The Hindus cultivated poetry during this period with success. But like the poetry in other parts of India, it was mostly one-verse poetry, bundled into Satkas, Aṣṭakas, Satakas, etc. There are many anthologies of the period giving the gems of composition by the poets and poetesses of the time. The last of the Bengal anthologies was written in the year 1205. But it would be a libel on Bengal poets to say that they wrote nothing but one-verse poetry. They wrote beautiful dramas, excellent lyrics and some of the finest short pieces. They tried their hand in history and panegyric also. Of dramas it is doubtful whether the author of the Venisamhāra was really a Bengali. The word Nārāyaṇa Bhaṭṭāraka in the Khalimpur grant does not refer to any human being, but to the great god Nārāyaṇa. But the Candakausika was writter undoubtedly by a Bengali poet, Arya Kṣemiśvara, the word Ārya there meaning a married Buddhist priest. The character of Visvamitra is drawn there with a consistency and thoroughness which would do honour to the greatest poets of the world. He is relentless in realizing his dues from Rājā Harischandra in order that the Raja's character for unselfish devotion to duty might be shown to the best. The poem Pavanadūta, though an imitation of Kalidasa's exquisite work the Meghadūta, is written with great power. It describes Bengal as the garden of India and as a great rival of the celestial garden Nandana:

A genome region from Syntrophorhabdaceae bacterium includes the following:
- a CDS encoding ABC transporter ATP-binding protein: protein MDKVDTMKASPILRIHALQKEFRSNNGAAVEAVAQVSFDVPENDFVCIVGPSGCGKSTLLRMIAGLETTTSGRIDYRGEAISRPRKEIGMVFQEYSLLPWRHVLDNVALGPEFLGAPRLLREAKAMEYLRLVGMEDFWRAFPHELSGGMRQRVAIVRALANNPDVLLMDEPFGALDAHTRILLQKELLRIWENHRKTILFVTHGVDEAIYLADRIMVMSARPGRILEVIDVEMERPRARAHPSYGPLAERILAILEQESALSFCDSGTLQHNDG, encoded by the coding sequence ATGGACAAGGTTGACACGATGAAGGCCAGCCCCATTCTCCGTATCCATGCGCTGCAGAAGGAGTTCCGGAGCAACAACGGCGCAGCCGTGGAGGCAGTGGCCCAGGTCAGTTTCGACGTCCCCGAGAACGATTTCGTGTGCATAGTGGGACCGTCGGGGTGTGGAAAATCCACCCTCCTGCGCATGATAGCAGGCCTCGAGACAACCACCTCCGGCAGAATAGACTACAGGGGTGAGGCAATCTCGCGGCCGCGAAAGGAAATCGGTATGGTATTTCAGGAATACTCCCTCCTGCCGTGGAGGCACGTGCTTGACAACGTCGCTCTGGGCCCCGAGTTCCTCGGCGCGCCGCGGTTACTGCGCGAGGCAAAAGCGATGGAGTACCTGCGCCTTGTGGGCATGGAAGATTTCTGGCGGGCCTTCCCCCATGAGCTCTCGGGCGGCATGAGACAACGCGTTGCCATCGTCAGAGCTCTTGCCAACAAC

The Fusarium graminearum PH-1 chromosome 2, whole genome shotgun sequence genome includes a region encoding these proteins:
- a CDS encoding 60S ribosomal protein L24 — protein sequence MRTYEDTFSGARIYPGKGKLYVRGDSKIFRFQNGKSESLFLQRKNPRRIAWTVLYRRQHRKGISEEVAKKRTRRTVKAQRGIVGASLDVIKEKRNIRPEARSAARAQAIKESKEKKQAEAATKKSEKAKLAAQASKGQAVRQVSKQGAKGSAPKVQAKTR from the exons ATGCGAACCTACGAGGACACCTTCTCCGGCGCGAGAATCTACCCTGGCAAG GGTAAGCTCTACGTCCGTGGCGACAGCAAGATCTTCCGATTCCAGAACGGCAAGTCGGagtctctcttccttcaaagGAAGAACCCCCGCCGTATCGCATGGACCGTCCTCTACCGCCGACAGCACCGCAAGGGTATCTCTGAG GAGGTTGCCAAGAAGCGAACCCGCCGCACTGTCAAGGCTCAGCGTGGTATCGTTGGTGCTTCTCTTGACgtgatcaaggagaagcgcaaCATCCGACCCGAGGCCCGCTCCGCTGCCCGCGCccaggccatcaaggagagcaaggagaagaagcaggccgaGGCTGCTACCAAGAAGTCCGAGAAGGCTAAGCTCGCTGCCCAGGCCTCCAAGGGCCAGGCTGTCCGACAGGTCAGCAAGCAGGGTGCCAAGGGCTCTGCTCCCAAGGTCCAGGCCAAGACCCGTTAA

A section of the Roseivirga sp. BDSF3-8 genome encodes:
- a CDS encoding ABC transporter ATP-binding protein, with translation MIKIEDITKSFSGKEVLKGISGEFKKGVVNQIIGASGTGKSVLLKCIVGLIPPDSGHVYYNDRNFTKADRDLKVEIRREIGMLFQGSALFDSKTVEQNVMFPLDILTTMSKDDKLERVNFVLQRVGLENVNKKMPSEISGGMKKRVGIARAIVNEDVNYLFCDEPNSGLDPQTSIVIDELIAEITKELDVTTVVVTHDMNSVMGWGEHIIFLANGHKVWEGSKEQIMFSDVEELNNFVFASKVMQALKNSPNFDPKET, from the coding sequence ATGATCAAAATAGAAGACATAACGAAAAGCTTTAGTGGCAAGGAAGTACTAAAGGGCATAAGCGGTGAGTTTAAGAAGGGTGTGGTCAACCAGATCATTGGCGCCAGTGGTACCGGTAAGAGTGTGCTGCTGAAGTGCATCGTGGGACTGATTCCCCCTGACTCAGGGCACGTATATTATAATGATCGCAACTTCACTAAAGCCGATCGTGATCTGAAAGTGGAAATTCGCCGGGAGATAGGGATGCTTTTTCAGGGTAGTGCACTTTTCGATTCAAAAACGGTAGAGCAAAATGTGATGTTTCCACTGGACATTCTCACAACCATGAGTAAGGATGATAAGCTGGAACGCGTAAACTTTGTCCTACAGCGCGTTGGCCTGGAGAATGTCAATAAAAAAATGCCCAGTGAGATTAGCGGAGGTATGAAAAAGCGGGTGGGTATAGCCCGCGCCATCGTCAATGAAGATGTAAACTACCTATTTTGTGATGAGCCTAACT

But the most exquisite work of this period is the immortal Gitagovinda. Later on, the vernacular lyrics would be treated of, showing how enthusiastically the ancient Bengalis cultivated music and song. And Gitagovinda is only one sublime manifestation of that enthusiasm. It describes the sports of Kṛṣṇa and Rādhā at Vṛndāvana and the charming full-moon night of the beautiful Indian autumn with all that is delightful to the senses and fascinating to the imagination. The work is still sung in the temple of Jagannatha at Puri and sends the audience into raptures.

During the ascendency of the Palas, the Brahmaņa settlers of Bengal had to fight hard with the Philosophy of Buddhism. That philosophy had already made marvellous progress in metaphysical speculations resulting in an absolute monism, which for want of a better word was termed Sünyavāda. But that Sunyavāda again developed into Advayavada or Non-dual system. It was not only highly intellectual but exceedingly popular, for the Buddhists managed to give it a very attractive sensuous form. In order to demolish such a strong system, the Brāhmaṇas had recourse to realism, that is, to Nyaya and Vaiseșika, viz., Logic and Physical Science. The earliest work written by a Bengali pandit of this period on philosophy was a commentary on the Vaiseşika system. It was written in Saka 913 or A.D. 991 at Bhursut in the district of Howrah, at that time a famous seat of Sanskrit learning. The works of Vacaspati Misra and Udayana also belong to the same period. Both the authors had intimate knowledge of Buddhist Philosophy. and made themselves thoroughly acquainted with the weak points of the rival system, and these they assailed with the weapons of logic and facts and with persistency and power. The consequence was that gradually the Buddhist monism went to the wall and Nyaya-Vaiseşika remained master of the field. The coping-stone of the. arch of Brahmanic Philosophy was placed about the end of this period by Gañgesa Upadhyāya's admirable work, Tattvacintāmiņi, divided into four chapters according to the four evidences